I have always thought of myself as a good listener. Imagine the day I realized I actually wasn’t.
It was perhaps a year ago while reading a book on communication when I realized the truth. I was a horrible listener. No wonder I felt dissatisfied with how many conversations went. And, I realized this was also the basis for why I felt so unlistened to.
For many years, I thought I had to talk to be heard. Now I know I need to listen to be heard. When you listen well you establish deeper friendships and trust. You become a person other people want to be around. You will have opportunity to share your own struggles if you have practiced good listening skills yourself.
Here are six tips on becoming a listening ninja which I have been practicing. My life has become fuller and richer because of it.
1. Multitasking while listening makes you a non-listening ninja
True listening takes energy and focus. You can’t fully listen to anyone while watching TV or cleaning the kitchen. Stop what you are doing, turn and face the person you are listening to. Look at them, and take the time to listen.
This means more to people than you would ever think! It means you are their priority. It means, “I love you and I am willing to stop what I am doing to listen to you.”
If you can’t listen fully for some reason, say, “I would love to hear more about what you are saying, can we talk more about it this evening?” Than make sure to reinitiate the conversation. Forgetting this would simply instill the idea that you truly don’t care.
2. Listen without inserting an opinion
Many times while listening, I am tempted to interject my opinion. This is not a good idea. If they want my opinion, they can ask for it. Otherwise, imposing my opinion upon them before they are ready to hear it is useless.
It will only make them feel frustrated and misunderstood. You have to completely hear someone out before they are willing to listen to you. So stop interrupting with your own scenario and simply listen!
Even relaying a similar story is interrupting. Let the person talk. There will be a time and place that is appropriate for your story.
3. Stop slapping faces
Have you ever had someone you love share something with you which is upsetting? Have you found yourself immediately jumping all over them, scolding them for what they did rather than thanking them for opening up to you?
I have, and it is not effective.
Even if what they did was hurtful, it is like a slap in the face if you turn around and scold them for sharing it with you.
What they did can be addressed later. First take the time to thank them for sharing what was on their mind and heart.
People won’t open up if it is not a safe place to do so. Make yourself a safe place and people will open up to you. Thank them for sharing; it may have been really hard for them to do so. This way, you create a safe place for them to share again.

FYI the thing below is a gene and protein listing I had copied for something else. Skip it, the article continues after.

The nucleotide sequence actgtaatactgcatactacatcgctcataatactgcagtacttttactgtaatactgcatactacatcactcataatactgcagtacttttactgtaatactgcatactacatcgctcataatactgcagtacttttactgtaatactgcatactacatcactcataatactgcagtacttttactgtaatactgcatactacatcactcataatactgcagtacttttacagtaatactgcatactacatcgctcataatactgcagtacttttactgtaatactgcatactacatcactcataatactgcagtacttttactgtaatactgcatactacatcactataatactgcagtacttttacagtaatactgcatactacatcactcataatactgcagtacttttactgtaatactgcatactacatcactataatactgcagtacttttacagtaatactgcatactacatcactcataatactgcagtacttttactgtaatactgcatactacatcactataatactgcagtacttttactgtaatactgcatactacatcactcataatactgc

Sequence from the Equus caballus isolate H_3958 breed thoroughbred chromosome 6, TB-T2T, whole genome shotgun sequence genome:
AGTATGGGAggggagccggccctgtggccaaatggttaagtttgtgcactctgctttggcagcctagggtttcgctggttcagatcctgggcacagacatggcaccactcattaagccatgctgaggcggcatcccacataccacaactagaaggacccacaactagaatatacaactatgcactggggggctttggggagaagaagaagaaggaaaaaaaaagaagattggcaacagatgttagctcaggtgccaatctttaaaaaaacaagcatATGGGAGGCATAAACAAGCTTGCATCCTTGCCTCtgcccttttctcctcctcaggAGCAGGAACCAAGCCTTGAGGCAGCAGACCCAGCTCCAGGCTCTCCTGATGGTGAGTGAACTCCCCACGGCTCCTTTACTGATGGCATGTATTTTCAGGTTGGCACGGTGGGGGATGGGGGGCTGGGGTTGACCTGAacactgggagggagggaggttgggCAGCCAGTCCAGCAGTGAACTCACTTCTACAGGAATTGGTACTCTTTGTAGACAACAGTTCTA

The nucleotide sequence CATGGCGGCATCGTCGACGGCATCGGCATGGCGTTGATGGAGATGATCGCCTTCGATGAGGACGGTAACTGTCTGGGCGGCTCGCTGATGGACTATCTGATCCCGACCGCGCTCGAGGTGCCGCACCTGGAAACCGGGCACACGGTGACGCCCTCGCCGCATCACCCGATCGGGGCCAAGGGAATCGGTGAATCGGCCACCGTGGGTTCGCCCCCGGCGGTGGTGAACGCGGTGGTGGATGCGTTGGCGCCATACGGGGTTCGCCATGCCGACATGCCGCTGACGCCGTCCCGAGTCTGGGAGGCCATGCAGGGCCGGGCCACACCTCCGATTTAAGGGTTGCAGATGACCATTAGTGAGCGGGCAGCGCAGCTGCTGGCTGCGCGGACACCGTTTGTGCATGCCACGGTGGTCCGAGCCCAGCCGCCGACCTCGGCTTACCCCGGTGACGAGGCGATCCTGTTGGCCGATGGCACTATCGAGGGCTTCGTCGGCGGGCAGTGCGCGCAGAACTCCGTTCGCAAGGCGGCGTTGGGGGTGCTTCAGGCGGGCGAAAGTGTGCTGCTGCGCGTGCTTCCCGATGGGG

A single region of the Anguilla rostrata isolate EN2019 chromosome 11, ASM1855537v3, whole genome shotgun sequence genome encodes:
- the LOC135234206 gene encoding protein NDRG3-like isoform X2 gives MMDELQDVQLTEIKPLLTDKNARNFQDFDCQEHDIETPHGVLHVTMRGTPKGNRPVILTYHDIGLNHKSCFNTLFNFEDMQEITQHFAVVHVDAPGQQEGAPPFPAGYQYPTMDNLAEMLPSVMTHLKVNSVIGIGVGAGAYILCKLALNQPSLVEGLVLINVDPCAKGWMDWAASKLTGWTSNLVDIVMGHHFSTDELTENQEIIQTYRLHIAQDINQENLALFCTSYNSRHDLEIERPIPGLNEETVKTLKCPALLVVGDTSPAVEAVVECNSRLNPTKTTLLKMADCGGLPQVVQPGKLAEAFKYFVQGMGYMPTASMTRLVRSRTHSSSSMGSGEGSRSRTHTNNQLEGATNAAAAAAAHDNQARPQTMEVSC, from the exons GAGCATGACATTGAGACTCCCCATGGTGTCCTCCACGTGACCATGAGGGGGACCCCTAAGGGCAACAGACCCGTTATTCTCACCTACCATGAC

4. Silence is golden
When listening, it is often the silence which is most precious. Silence allows the person who is talking to actually speak. Stop trying to finish their sentences or rush them. Let the person you are listening to get their words out at their own pace. Simply nodding your head or saying nothing is often better than words.
Silence is a wonderful thing! Most are uncomfortable with it and try to fill it. Silence allows the person who is speaking to feel totally comfortable. They will then be able to get their thoughts out more completely rather than feeling rushed or interrupted.
Silence is indeed golden.
5. Open-ended questions are a beautiful thing
I used to think I had to solve other people’s problems for them. Now I know I just need to listen and allow them to solve their own problems. Asking good questions helps this process.
Questions are a great way to better understand what someone is trying to say. It allows them to expand and gain greater clarity into what they are actually thinking.
Many people process while talking or writing. When I write, I need to get all the jumbled confusing stuff out of the way so I can actually start writing about what is on my heart. To do this, I just write random words, whatever pops into my mind.
People will also talk in this manner without realizing it. The words come pouring out and they often talk about things which are not the real issue on their mind or heart.
Asking open-ended questions is like using a cattle chute. It is a clear way of getting where you want to go both for the listener and the talker.
Here are some examples of open-ended questions:
“How does that make you feel?”
“Interesting, can you tell me more?”
“What happened next?”
“What are you going to do?”
There are so many, but using “how” or “what” is a good start to an open-ended question. It allows the person to expand without using a yes or no answer.
6. Stop talking negatively about other people
If you talk about other people in a negative way, you become a big red “do not enter” sign. Hearing you talk negatively about someone else makes you the last person someone would want to open up to.
Choose to talk positively about people even if you don’t feel positive. You are only harming your own reputation by putting someone else down.
Become a safe haven for others to talk to by becoming a person who is trustworthy. Establish trust and people will want to talk to you.
So, there you have it! Six ways to become a listening ninja!
If you want to read more on the topic of listening I would suggest these books.
- How To Win Friends and Influence People by Dale Carnegie
- The Best Kept Secrets of Great Communicators by Peter Thomson (audio)
Question: How did you feel the last time you were talking to a listening ninja?